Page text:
If you are in the mood for a heartfelt tearjerker, then this book is for you. I love books that make me emotional, so naturally, I loved Ali Benjamin’s novel, The Thing About Jellyfish. The story is told from the perspective of Suzy Swanson. Suzy is not your typical middle school girl. She doesn’t get along with many people, and she seems to know facts beyond what others are capable of knowing. As I was reading this novel, my teacher's brain kept wondering if Ali Benjamin intended Suzy to almost have Autistic-like tendencies. Suzy fixates and she can’t let things go. Her brain never stops, and she is very limited in her ability to understand the social taboos that one is often expected to follow in middle school.
Suzy’s life is turned upside down multiple times in this story. This first time is when her best friend Franny Jackson decides to ditch Suzy at school in order to fit in more with the “popular crowd.” You see the typical struggle of a middle school again. But then, life becomes exponentially more difficult when Franny drowns while swimming with her family.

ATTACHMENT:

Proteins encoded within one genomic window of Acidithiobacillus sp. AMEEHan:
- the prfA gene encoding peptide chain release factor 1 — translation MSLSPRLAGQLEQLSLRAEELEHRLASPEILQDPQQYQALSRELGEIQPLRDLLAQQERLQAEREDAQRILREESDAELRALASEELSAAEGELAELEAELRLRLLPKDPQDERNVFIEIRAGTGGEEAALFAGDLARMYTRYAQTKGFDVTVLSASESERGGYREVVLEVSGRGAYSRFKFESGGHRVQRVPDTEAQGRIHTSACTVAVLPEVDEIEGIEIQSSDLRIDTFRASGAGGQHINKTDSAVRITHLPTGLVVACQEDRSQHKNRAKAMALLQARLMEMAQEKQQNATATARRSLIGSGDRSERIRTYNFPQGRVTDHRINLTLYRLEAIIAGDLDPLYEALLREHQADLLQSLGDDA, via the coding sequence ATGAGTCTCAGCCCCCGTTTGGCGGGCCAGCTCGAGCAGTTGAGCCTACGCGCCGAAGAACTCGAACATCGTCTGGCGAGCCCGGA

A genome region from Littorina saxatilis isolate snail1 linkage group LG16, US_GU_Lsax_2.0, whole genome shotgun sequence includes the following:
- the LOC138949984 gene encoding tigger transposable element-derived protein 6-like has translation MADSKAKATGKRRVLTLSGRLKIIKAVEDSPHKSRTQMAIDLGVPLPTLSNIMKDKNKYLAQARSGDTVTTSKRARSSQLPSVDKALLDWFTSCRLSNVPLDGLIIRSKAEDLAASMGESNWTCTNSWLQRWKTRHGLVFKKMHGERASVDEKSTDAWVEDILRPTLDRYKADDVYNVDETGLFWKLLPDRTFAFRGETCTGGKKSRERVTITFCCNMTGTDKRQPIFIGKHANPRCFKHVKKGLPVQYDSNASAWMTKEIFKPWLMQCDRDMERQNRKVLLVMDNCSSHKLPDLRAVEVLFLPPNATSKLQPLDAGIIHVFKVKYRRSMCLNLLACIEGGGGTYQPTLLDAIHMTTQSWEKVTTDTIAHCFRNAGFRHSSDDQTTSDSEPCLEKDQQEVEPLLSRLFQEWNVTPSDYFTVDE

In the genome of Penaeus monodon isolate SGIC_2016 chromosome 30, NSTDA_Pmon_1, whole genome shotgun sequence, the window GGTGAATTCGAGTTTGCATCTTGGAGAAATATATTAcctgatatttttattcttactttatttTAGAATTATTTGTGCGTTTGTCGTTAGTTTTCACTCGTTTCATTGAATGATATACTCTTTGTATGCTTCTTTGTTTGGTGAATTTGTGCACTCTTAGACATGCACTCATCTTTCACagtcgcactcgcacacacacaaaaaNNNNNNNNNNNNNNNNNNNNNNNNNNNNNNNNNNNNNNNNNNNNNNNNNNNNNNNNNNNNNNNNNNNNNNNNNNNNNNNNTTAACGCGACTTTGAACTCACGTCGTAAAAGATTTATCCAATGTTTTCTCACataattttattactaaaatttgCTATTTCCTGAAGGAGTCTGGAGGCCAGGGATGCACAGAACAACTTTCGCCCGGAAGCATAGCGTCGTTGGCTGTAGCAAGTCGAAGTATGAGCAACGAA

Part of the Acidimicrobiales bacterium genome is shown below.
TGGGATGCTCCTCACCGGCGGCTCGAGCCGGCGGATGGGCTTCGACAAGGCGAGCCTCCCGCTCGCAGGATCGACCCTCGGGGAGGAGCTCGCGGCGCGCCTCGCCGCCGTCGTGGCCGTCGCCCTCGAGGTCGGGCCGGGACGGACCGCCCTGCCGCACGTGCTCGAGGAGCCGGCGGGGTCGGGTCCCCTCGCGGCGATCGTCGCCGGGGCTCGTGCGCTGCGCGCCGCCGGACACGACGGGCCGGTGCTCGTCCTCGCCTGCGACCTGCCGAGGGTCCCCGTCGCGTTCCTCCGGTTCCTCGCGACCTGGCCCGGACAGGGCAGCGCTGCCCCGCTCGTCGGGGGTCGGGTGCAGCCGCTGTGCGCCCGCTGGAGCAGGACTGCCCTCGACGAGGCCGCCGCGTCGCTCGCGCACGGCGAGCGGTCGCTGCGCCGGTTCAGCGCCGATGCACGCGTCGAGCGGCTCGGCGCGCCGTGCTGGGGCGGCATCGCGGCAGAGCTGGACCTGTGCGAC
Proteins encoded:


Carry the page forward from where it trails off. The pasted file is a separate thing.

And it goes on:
The drama of the novel all centers around Suzy’s inability to process the changes in her life. She spirals out of control. Suzy then becomes desperate in her efforts to find the answers that led to Franny’s tragic death. In her mind, the only viable explanation is a jellyfish sting. Why else would her best friend be dead?
I would recommend this novel for an older audience. It is much more suited for a middle school or high school student. This message is great; however, there is a ton of scientific and technical vocabulary within this text. I loved how Ali Benjamin utilized these nonfiction elements of her writing to heighten Suzy’s obsession with Franny’s death. It just makes this novel out of reach for some younger readers.